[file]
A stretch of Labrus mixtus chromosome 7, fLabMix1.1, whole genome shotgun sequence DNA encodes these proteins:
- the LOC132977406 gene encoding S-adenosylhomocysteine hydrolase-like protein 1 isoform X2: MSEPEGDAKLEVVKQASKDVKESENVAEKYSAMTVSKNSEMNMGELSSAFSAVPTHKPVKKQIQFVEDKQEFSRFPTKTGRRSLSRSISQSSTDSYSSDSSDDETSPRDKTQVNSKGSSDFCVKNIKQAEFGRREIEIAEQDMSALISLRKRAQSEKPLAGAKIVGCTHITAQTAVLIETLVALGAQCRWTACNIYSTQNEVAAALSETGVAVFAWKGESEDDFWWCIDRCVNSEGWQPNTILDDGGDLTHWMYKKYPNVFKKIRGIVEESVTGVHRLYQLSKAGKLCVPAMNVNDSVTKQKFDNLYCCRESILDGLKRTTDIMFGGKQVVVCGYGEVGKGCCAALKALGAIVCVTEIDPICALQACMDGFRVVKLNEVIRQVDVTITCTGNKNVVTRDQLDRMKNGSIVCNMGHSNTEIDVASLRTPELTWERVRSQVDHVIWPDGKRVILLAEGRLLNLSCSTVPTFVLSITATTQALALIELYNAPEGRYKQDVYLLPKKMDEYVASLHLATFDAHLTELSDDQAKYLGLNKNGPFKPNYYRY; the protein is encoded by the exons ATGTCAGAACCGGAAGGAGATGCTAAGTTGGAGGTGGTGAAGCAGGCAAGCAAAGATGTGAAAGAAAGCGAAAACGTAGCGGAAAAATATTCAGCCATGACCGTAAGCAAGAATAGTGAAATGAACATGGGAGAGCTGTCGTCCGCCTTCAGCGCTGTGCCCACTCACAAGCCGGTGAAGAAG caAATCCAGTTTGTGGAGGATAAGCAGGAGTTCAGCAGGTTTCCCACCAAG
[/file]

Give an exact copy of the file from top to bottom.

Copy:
A stretch of Labrus mixtus chromosome 7, fLabMix1.1, whole genome shotgun sequence DNA encodes these proteins:
- the LOC132977406 gene encoding S-adenosylhomocysteine hydrolase-like protein 1 isoform X2: MSEPEGDAKLEVVKQASKDVKESENVAEKYSAMTVSKNSEMNMGELSSAFSAVPTHKPVKKQIQFVEDKQEFSRFPTKTGRRSLSRSISQSSTDSYSSDSSDDETSPRDKTQVNSKGSSDFCVKNIKQAEFGRREIEIAEQDMSALISLRKRAQSEKPLAGAKIVGCTHITAQTAVLIETLVALGAQCRWTACNIYSTQNEVAAALSETGVAVFAWKGESEDDFWWCIDRCVNSEGWQPNTILDDGGDLTHWMYKKYPNVFKKIRGIVEESVTGVHRLYQLSKAGKLCVPAMNVNDSVTKQKFDNLYCCRESILDGLKRTTDIMFGGKQVVVCGYGEVGKGCCAALKALGAIVCVTEIDPICALQACMDGFRVVKLNEVIRQVDVTITCTGNKNVVTRDQLDRMKNGSIVCNMGHSNTEIDVASLRTPELTWERVRSQVDHVIWPDGKRVILLAEGRLLNLSCSTVPTFVLSITATTQALALIELYNAPEGRYKQDVYLLPKKMDEYVASLHLATFDAHLTELSDDQAKYLGLNKNGPFKPNYYRY; the protein is encoded by the exons ATGTCAGAACCGGAAGGAGATGCTAAGTTGGAGGTGGTGAAGCAGGCAAGCAAAGATGTGAAAGAAAGCGAAAACGTAGCGGAAAAATATTCAGCCATGACCGTAAGCAAGAATAGTGAAATGAACATGGGAGAGCTGTCGTCCGCCTTCAGCGCTGTGCCCACTCACAAGCCGGTGAAGAAG caAATCCAGTTTGTGGAGGATAAGCAGGAGTTCAGCAGGTTTCCCACCAAG